Working Open is a means to an end. It should enable useful participation. Rather than a flood of comments from the peanut gallery, working open helps us be more agile, produces visible progress and momentum, and importantly, helps you maximize the amount of good you can do in the world with small resources (from "How To Work Open" by Matt Thompson).
Working open requires structuring efforts so that "outsiders" can meaningfully participate, and become "insiders" as appropriate (from Working Open, Mozilla Wiki. Practically, this means a mixture of tooling, process, and social norms.
In his (highly recommended) book "Producing Open Source Software", Karl Vogel outlined some tools that every open source project needs:
Web site Primarily a centralized, one-way conduit of information from the project out to the public. The web site may also serve as an administrative interface for other project tools.
The website for Node.js is an example of a project website that points to it's other modes of communication, and points prospective developers and contributors to a place to download the source code immediately
Mailing lists / Message forums Usually the most active communications forum in the project, and the "medium of record."
Version control Enables developers to manage code changes conveniently, including reverting and "change porting". Enables everyone to watch what's happening to the code.
Git has become a very popular option for version control, and GitHub for hosting the version control system.
Bug tracking Enables developers to keep track of what they're working on, coordinate with each other, and plan releases. Enables everyone to query the status of bugs and record information (e.g., reproduction recipes) about particular bugs. Can be used for tracking not only bugs, but also tasks, releases, new features, etc.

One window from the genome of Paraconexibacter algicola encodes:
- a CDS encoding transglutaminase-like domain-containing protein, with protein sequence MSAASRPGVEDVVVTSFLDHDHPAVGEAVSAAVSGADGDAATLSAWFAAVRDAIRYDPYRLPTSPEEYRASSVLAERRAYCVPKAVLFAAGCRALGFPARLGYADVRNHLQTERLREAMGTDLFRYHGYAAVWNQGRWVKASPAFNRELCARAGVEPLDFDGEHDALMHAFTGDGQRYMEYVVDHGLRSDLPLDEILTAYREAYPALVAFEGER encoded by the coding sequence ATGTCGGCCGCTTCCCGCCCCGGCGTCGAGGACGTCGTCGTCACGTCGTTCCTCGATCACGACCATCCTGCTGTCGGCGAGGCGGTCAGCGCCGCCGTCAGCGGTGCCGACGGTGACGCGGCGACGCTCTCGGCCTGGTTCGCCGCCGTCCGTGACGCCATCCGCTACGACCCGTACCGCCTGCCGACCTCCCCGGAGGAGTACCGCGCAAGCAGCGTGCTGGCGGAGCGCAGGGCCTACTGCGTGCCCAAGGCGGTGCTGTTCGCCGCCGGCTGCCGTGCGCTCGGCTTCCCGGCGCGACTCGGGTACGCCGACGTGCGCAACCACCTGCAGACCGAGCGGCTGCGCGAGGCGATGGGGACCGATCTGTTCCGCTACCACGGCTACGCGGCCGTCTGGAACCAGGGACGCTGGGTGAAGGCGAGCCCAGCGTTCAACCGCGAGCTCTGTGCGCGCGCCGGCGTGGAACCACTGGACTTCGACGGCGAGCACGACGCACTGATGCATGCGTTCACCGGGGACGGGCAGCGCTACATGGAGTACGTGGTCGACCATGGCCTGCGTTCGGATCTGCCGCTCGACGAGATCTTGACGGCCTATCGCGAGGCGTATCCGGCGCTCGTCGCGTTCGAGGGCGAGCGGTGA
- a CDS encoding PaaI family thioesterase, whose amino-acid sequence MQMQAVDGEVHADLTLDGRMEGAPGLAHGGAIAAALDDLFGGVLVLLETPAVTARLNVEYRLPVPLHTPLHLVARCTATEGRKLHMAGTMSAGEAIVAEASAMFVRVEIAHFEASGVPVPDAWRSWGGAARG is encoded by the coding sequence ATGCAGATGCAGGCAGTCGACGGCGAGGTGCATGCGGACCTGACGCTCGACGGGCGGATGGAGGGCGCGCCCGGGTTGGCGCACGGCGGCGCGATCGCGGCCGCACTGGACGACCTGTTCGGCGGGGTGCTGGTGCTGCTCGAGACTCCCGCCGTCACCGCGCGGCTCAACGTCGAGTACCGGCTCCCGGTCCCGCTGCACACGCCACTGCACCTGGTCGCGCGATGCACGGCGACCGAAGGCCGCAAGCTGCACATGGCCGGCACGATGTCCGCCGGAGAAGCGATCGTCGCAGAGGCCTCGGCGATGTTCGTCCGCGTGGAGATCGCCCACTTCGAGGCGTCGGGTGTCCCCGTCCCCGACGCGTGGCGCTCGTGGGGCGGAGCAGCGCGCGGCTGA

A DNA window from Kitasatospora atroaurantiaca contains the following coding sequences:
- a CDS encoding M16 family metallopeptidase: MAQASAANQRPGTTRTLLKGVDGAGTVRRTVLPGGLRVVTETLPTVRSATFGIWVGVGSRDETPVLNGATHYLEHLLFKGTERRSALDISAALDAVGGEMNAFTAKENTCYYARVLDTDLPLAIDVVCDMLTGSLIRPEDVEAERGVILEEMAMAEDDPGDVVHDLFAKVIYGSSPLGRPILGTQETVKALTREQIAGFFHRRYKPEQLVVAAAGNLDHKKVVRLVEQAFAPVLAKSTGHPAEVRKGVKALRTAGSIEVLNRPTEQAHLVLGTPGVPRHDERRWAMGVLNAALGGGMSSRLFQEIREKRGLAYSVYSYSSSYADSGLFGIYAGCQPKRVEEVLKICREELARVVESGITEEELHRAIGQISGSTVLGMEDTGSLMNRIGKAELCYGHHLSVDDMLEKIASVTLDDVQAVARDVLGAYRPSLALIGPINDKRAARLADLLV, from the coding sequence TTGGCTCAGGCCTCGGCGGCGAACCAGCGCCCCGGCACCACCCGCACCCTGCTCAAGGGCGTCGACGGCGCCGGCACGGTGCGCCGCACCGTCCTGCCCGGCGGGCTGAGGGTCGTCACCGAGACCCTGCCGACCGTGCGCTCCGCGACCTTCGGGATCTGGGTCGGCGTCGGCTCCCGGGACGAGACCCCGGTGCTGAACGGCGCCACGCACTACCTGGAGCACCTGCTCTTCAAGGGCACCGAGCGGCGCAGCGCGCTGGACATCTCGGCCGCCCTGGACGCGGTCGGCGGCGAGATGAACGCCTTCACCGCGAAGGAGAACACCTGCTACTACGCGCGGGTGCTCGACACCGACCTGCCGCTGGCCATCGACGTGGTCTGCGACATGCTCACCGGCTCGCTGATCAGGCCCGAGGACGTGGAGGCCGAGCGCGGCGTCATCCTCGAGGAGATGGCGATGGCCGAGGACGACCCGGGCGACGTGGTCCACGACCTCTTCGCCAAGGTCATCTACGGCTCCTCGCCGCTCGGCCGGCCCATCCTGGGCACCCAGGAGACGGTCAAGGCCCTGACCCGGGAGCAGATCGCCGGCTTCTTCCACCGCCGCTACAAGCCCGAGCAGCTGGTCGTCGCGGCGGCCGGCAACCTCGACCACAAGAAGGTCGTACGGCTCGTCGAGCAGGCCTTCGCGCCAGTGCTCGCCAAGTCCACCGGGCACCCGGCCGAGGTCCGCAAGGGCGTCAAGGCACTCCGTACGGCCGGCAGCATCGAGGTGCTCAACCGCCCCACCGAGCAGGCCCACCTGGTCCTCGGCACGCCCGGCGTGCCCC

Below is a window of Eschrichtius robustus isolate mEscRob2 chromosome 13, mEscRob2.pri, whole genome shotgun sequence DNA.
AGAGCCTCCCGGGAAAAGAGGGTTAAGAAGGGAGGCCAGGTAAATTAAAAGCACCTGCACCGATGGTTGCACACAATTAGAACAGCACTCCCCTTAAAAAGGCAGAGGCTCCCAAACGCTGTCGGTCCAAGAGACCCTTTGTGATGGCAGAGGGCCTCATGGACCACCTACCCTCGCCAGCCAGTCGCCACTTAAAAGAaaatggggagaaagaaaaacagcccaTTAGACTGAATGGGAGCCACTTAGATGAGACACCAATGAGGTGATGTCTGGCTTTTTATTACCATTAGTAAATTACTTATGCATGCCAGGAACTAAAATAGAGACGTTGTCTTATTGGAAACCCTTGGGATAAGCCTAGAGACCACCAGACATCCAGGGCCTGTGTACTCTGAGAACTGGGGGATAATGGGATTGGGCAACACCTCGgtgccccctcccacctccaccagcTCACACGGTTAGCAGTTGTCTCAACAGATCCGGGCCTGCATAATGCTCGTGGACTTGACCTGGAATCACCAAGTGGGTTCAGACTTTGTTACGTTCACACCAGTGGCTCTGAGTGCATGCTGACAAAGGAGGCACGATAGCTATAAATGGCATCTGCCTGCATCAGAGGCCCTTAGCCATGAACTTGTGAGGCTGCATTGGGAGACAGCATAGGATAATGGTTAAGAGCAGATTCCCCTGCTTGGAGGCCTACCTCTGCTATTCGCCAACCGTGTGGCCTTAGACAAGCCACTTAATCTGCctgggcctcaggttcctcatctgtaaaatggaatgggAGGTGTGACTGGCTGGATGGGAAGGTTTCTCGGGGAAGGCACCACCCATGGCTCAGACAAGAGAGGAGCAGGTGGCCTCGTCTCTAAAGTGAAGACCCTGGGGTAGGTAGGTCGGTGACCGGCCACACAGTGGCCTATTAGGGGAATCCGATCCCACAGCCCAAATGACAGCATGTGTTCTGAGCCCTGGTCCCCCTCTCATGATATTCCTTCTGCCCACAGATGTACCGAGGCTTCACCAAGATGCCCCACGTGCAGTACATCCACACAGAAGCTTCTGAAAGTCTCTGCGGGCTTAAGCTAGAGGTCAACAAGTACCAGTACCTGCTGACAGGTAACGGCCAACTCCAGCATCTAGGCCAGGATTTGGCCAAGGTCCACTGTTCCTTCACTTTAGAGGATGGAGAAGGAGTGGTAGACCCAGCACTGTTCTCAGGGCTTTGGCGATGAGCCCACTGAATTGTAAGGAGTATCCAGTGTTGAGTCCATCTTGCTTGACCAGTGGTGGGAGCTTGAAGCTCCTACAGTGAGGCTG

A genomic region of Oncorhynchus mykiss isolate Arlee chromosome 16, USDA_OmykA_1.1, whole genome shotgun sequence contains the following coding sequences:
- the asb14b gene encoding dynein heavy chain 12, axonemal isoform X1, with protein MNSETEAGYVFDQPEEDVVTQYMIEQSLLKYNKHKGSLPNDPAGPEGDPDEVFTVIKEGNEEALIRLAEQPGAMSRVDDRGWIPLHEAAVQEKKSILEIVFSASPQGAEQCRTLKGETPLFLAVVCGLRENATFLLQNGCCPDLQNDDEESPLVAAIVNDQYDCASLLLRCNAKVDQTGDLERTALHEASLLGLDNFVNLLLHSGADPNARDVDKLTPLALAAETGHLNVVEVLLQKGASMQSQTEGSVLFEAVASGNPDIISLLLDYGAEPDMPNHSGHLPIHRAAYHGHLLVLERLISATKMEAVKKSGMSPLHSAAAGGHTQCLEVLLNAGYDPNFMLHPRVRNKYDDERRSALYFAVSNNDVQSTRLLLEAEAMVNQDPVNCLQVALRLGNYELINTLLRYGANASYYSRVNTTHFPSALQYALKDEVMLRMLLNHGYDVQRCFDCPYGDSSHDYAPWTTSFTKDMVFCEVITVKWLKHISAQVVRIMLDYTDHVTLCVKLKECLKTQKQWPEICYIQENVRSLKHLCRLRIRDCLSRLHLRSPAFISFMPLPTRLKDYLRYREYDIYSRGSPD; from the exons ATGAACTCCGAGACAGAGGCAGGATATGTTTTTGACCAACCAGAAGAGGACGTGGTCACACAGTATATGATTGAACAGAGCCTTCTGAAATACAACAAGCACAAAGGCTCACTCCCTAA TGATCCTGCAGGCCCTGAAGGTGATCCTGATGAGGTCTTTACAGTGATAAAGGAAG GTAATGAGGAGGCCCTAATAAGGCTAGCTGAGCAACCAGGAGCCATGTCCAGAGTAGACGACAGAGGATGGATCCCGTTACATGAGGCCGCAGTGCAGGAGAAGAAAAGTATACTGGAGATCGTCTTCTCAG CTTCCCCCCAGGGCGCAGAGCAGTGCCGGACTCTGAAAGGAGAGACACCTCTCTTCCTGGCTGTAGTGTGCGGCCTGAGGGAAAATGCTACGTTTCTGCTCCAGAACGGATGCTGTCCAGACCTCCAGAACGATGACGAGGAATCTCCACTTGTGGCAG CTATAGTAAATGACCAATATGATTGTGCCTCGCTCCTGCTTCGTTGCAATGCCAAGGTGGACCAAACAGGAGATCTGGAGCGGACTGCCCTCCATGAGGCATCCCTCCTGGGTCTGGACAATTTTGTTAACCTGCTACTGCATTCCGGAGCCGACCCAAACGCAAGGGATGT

Increasingly bug tracking and version control take place on the same platform. You can see the open issues for the Django Project on their code page, or those of Mozilla's Thimble Editor, where issues are tracked directly on GitHub.
Real-time chat A place for quick, lightweight discussions and question/answer exchanges. Not always archived completely.
Mozilla has used IRC extensively, and maintains a server that anyone can join. This is often the quickest way to meet a real human on the project. A popular alternative is Slack.
The decision making process of open source projects needs to be carefully considered. If potential contributors are concerned that decisions will be made unilaterally, they may be hesitant to invest their time. Karl Fogel is again helpful here when encouraging hosts of open source projects to:
Avoid Private Discussions As slow and cumbersome as public discussion can be, it's almost always preferable in the long run. Making important decisions in private is like spraying contributor repellant on your project. No serious contributor would stick around for long in an environment where a secret council makes all the big decisions. Furthermore, public discussion has beneficial side effects that will last beyond whatever ephemeral technical question was at issue:
The discussion will help train and educate new developers. You never know how many eyes are watching the conversation; even if most people don't participate, many may be lurking silently, gleaning information about the software.
The discussion will train you in the art of explaining technical issues to people who are not as familiar with the software as you are. This is a skill that requires practice, and you can't get that practice by talking to people who already know what you know.
The discussion and its conclusions will be available in public archives forever after, enabling future discussions to avoid retracing the same steps.
It is important to make explicit that yours is a welcoming community. For example, the Mozilla Community Participation Guidelines state:
The Mozilla Project welcomes and encourages participation by everyone. It doesn’t matter how you identify yourself or how others perceive you: we welcome you. We welcome contributions from everyone as long as they interact constructively with our community, including, but not limited to people of varied age, culture, ethnicity, gender, gender-identity, language, race, sexual orientation, geographical location and religious views.
These types of document are often described as "codes of conduct". Another example is from the SASS framework.
Many software projects embed these codes of content within their codebase, so that they can be forked and added to in ways that create a "living document". An example of this can be found within the Angular project